The TTL sensor, in addition, can only do its best to read the light coming through the lens, and if you have the camera pointing up at the sun, then this is likely to confuse it, and result in an underexposure of your foreground subject, however good your balanced flash is!

Dual strobe lighting

Dual strobe photography is possible in a bewildering variety of means, taking two strobes in TTL, manual or slave in almost any combination (you can't have two slaves on their own for obvious reasons!).

Dual strobe light can enhance a picture by filling in shadow areas that would otherwise detract from it, but it is important to balance the light, with one source clearly being the main illumination, and the other merely filling in the details at a lower power. Two strobes with overlapping areas of illumination can effectively fill a wide angle shot when neither of the individual strobes has the coverage angle to cope with it.

Be warned about the reliability of slave triggers, many are built into the front of the strobe housing and will naturally be pointing at the subject rather than the strobe that they are meant to slave from. Alternatives are available, and one particularly compact solution is a slave trigger that attaches to the end of a conventional sync cord where it would normally attach to the camera. This gives you much more control over where the slave sensor is pointing, and increases the chances of it firing correctly.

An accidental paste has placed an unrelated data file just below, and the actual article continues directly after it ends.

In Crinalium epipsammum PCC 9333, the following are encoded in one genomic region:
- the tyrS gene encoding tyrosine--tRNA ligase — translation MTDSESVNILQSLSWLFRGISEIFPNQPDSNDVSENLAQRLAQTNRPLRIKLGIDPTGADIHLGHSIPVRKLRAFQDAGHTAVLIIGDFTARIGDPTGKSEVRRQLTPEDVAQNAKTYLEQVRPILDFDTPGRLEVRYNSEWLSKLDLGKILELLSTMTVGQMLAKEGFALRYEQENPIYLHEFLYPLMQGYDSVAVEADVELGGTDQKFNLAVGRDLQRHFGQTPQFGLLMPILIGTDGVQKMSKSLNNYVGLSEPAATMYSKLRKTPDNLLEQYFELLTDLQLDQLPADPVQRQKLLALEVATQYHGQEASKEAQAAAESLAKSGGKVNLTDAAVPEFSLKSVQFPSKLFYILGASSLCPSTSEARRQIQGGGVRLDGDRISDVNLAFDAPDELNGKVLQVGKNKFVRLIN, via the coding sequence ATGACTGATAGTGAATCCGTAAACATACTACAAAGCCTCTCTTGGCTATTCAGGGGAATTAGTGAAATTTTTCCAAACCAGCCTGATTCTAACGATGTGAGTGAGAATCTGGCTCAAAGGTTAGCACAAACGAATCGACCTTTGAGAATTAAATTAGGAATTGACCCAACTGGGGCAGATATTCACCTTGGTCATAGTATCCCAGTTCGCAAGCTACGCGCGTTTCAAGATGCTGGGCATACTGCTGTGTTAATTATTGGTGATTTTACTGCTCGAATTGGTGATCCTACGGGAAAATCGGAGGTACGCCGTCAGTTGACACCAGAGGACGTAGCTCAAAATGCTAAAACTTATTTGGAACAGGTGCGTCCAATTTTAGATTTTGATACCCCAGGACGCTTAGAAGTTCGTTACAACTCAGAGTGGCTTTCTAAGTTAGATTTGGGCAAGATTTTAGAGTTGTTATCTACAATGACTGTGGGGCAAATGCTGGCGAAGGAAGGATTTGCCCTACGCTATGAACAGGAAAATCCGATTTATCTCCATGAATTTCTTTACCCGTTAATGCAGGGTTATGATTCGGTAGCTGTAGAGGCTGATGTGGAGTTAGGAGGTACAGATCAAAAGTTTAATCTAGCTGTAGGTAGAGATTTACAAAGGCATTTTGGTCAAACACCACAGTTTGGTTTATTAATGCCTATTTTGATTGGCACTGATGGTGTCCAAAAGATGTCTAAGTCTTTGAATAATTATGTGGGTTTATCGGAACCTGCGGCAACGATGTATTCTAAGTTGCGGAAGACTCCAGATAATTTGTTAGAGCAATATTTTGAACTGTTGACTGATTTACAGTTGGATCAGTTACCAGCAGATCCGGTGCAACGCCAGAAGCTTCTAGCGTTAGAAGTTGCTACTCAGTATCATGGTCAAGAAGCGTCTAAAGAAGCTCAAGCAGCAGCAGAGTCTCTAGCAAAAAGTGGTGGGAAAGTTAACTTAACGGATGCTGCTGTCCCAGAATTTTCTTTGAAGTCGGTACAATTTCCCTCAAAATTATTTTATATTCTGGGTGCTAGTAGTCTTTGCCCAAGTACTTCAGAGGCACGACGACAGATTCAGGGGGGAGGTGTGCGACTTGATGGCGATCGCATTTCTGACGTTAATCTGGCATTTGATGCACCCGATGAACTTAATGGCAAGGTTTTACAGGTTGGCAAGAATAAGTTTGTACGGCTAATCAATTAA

Do not assume that any particular pair of strobes will deliver light of the same colour temperature, and be aware that if they don't, the results may look very strange. You may think to yourself that all electronic strobes deliver light at about 5,500K, and you would probably by right, but if one strobe is significantly further from the subject than the other, then the absorption effects of the water may well change the balance between their temperatures. This may not necessarily be a problem, but if your slave is not TLL, make sure that is delivers less light than the main strobe, and does not overpower it.